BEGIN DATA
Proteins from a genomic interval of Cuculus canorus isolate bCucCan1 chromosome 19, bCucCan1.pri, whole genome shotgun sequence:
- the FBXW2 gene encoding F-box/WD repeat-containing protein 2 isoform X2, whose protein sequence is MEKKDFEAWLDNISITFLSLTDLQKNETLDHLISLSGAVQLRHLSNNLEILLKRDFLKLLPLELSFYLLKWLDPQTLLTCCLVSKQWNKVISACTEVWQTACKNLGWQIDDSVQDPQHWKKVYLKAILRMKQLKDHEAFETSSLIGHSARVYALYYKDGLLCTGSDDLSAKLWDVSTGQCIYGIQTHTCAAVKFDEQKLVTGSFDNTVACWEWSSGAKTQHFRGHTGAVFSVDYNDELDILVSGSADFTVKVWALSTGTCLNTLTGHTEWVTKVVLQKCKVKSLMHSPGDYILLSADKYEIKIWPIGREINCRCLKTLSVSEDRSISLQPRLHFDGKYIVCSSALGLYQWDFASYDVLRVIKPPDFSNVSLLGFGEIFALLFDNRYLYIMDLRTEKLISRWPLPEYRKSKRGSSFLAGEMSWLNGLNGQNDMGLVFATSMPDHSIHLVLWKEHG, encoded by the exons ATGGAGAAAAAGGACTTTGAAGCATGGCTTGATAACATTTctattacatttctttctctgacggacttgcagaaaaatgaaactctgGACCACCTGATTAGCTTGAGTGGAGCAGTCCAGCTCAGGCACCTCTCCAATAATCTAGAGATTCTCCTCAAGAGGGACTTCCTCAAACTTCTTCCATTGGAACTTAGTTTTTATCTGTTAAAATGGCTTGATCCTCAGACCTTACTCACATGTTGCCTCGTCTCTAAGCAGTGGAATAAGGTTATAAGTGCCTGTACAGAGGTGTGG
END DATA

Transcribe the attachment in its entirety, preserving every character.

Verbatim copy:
Proteins from a genomic interval of Cuculus canorus isolate bCucCan1 chromosome 19, bCucCan1.pri, whole genome shotgun sequence:
- the FBXW2 gene encoding F-box/WD repeat-containing protein 2 isoform X2, whose protein sequence is MEKKDFEAWLDNISITFLSLTDLQKNETLDHLISLSGAVQLRHLSNNLEILLKRDFLKLLPLELSFYLLKWLDPQTLLTCCLVSKQWNKVISACTEVWQTACKNLGWQIDDSVQDPQHWKKVYLKAILRMKQLKDHEAFETSSLIGHSARVYALYYKDGLLCTGSDDLSAKLWDVSTGQCIYGIQTHTCAAVKFDEQKLVTGSFDNTVACWEWSSGAKTQHFRGHTGAVFSVDYNDELDILVSGSADFTVKVWALSTGTCLNTLTGHTEWVTKVVLQKCKVKSLMHSPGDYILLSADKYEIKIWPIGREINCRCLKTLSVSEDRSISLQPRLHFDGKYIVCSSALGLYQWDFASYDVLRVIKPPDFSNVSLLGFGEIFALLFDNRYLYIMDLRTEKLISRWPLPEYRKSKRGSSFLAGEMSWLNGLNGQNDMGLVFATSMPDHSIHLVLWKEHG, encoded by the exons ATGGAGAAAAAGGACTTTGAAGCATGGCTTGATAACATTTctattacatttctttctctgacggacttgcagaaaaatgaaactctgGACCACCTGATTAGCTTGAGTGGAGCAGTCCAGCTCAGGCACCTCTCCAATAATCTAGAGATTCTCCTCAAGAGGGACTTCCTCAAACTTCTTCCATTGGAACTTAGTTTTTATCTGTTAAAATGGCTTGATCCTCAGACCTTACTCACATGTTGCCTCGTCTCTAAGCAGTGGAATAAGGTTATAAGTGCCTGTACAGAGGTGTGG